Genome affects where fat is stored in body, new study says

A recent study from Uppsala University in Sweden has found that whether you store your fat around the trunk or in other parts of your body is highly influenced by genetic factor. This effect is present predominantly in women and to a much lower extent in men, according to the new research, which was published yesterday in Nature Communications.

Body mass and body fat composition are of clinical interest due to their links to cardiovascular and metabolic diseases. Fat stored in the trunk has been suggested to be more pathogenic compared to fat stored in other compartments.

In this study, researchers performed genome-wide association studies (GWAS) for the proportion of body fat distributed to the arms, legs, and trunk estimated from segmental bio-electrical impedance analysis (sBIA) for 362,499 individuals from the UK Biobank, a cohort study of half a million participants in the UK. The participants gave blood samples for genotyping and the distribution of fat tissue was estimated using impedance measurements.

In the current study, millions of genetic variants across the genome were tested for association with distribution of fat to the arms, legs or trunk, and the research team identified nearly a hundred genes that affect distribution of adipose tissue to the different compartments of the human body. Researchers identified 98 independent associations with body fat distribution, including 29 that have not previously been associated with anthropometric traits.

A high degree of sex-heterogeneity was observed, and the effects of 37 associated variants are stronger in females compared to males. The findings also implicate that body fat distribution in females involves mesenchyme derived tissues and cell types, female endocrine tissues as well as extracellular matrix maintenance and remodeling.

It is commonly known that women and men tend to store fat differently, according to Mathias Rask-Andersen, PhD, postdoctoral researcher at the department of immunology, genetics, and pathology at Uppsala University.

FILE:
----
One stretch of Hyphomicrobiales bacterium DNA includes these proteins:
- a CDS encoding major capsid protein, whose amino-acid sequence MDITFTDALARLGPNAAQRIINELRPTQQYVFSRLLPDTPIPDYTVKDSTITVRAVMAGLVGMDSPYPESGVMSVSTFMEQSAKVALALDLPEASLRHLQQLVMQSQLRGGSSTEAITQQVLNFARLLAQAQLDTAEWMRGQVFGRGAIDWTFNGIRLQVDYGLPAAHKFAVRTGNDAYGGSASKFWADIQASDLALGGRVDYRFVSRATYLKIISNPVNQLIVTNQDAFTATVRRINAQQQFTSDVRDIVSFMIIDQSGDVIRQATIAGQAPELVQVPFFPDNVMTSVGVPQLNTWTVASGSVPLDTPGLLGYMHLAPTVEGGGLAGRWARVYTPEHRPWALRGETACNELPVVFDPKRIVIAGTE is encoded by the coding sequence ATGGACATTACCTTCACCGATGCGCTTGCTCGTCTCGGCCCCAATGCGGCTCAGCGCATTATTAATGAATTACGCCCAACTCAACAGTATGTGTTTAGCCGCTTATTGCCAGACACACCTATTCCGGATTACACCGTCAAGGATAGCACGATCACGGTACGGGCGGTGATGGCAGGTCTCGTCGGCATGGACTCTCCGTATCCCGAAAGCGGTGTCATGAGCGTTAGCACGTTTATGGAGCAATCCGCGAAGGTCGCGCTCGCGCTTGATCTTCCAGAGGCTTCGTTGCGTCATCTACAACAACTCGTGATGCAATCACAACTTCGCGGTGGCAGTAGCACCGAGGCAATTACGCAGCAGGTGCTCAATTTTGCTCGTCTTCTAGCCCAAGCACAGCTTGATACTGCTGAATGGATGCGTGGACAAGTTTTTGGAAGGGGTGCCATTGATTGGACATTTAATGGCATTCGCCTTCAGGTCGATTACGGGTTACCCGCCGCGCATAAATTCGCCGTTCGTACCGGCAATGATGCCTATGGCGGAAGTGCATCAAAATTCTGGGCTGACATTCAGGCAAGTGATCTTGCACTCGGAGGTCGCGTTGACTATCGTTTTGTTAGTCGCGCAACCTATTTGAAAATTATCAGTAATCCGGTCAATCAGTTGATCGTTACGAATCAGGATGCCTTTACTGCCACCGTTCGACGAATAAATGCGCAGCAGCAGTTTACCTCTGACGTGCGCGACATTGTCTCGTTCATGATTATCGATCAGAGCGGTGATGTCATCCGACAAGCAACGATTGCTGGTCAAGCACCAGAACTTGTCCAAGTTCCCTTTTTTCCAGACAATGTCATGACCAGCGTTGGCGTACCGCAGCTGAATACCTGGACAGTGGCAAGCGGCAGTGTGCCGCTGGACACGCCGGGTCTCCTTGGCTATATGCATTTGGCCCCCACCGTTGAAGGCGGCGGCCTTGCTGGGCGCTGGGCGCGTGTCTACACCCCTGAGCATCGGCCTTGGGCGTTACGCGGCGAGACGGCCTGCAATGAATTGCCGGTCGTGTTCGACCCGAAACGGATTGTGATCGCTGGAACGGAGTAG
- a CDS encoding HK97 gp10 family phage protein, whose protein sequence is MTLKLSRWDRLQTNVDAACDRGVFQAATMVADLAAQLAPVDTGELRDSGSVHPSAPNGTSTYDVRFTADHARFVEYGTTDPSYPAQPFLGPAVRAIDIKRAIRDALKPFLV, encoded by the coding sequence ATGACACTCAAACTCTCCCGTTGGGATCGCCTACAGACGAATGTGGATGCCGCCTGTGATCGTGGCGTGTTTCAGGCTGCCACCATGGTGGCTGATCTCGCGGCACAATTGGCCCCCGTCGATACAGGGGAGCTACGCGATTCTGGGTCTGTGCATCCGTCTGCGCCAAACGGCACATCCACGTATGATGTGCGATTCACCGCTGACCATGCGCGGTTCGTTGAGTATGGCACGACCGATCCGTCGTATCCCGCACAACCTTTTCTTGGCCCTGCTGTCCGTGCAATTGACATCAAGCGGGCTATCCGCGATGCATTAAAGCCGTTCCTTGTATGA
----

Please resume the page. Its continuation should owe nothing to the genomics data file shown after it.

"This has been attributed to the effects of sex hormones such as estrogen,” said Rask-Andersen. “But the molecular mechanisms that control this phenomenon are fairly unknown."

Researchers were struck by the large number of genetic effects that were stronger, or only present, in females, according to Åsa Johansson, PhD, lead researcher and associate senior lecturer.

“Upon closer examination, several of the associated genes were found to encode proteins that actively shape the extracellular matrix, which makes up the supporting structure around cells," she says. “The findings suggest that remodeling of the extracellular matrix is one of the mechanisms that generates differences in body fat distribution.”

Fat stored in the trunk has previously been associated with increased disease risk. Men have a greater amount of abdominal fat than women and this may explain the increased prevalence of cardiovascular disease observed in males. Epidemiological studies have even shown that the ability to store fat around hips and legs gives women some protection against cardiovascular disease. The result of the current study may therefore lead to the development of new interventions to reduce the risk of cardiovascular disease.

"The biological systems we highlight in our study,” says says Mathias Rask-Andersen, “have the potential to be used as points-of-intervention for new drugs that are aimed at improving the distribution of body fat and thereby reducing the risk of disease.”